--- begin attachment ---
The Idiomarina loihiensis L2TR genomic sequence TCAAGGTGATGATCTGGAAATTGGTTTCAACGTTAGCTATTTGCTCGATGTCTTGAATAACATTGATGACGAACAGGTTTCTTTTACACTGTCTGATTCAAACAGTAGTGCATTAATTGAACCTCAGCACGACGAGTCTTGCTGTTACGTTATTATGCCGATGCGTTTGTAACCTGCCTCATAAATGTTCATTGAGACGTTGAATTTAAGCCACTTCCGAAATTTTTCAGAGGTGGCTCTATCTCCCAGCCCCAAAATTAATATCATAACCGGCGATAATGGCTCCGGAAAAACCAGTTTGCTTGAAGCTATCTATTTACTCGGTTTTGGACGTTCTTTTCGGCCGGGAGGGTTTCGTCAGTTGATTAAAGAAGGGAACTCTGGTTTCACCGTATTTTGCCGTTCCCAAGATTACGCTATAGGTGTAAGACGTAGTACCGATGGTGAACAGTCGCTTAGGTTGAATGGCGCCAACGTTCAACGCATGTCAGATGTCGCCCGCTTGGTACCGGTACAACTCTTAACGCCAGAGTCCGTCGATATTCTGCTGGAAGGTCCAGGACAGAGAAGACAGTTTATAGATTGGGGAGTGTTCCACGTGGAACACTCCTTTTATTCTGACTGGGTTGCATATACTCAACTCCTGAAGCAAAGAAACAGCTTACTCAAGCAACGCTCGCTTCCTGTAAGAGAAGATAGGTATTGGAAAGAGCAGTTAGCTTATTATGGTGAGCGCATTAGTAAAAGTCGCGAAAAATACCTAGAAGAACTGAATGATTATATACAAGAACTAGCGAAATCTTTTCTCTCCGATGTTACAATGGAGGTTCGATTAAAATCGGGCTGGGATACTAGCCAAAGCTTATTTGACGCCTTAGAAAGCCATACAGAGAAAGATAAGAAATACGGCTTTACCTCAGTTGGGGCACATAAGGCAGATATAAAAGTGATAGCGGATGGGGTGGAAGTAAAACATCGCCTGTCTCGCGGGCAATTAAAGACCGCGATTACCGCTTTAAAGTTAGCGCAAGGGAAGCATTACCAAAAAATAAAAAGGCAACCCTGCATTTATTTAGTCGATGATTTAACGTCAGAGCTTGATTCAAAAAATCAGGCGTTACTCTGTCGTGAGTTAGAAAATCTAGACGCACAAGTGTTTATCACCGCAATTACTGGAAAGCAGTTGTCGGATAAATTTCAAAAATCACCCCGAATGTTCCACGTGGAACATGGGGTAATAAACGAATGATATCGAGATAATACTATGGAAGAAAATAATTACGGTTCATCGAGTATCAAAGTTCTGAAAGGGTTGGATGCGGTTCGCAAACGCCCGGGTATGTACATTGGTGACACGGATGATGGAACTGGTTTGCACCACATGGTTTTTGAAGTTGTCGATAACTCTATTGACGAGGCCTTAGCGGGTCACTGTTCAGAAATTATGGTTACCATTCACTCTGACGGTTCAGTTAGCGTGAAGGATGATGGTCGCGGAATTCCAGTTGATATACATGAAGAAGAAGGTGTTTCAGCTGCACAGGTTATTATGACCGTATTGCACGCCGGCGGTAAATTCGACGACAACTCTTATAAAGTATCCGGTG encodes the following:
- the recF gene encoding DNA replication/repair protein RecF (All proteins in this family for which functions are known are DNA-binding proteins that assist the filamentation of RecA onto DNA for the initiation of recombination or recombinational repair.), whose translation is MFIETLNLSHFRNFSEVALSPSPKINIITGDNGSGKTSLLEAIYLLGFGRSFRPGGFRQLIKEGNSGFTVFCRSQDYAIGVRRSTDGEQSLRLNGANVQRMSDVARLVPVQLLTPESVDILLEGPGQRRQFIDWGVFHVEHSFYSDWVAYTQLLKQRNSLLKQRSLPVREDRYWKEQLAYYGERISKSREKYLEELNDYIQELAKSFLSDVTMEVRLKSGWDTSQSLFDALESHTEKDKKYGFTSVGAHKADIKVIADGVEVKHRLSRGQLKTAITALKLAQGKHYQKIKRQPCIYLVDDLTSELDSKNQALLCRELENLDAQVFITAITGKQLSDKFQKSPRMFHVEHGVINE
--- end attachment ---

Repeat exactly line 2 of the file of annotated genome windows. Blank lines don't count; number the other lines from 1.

- the recF gene encoding DNA replication/repair protein RecF (All proteins in this family for which functions are known are DNA-binding proteins that assist the filamentation of RecA onto DNA for the initiation of recombination or recombinational repair.), whose translation is MFIETLNLSHFRNFSEVALSPSPKINIITGDNGSGKTSLLEAIYLLGFGRSFRPGGFRQLIKEGNSGFTVFCRSQDYAIGVRRSTDGEQSLRLNGANVQRMSDVARLVPVQLLTPESVDILLEGPGQRRQFIDWGVFHVEHSFYSDWVAYTQLLKQRNSLLKQRSLPVREDRYWKEQLAYYGERISKSREKYLEELNDYIQELAKSFLSDVTMEVRLKSGWDTSQSLFDALESHTEKDKKYGFTSVGAHKADIKVIADGVEVKHRLSRGQLKTAITALKLAQGKHYQKIKRQPCIYLVDDLTSELDSKNQALLCRELENLDAQVFITAITGKQLSDKFQKSPRMFHVEHGVINE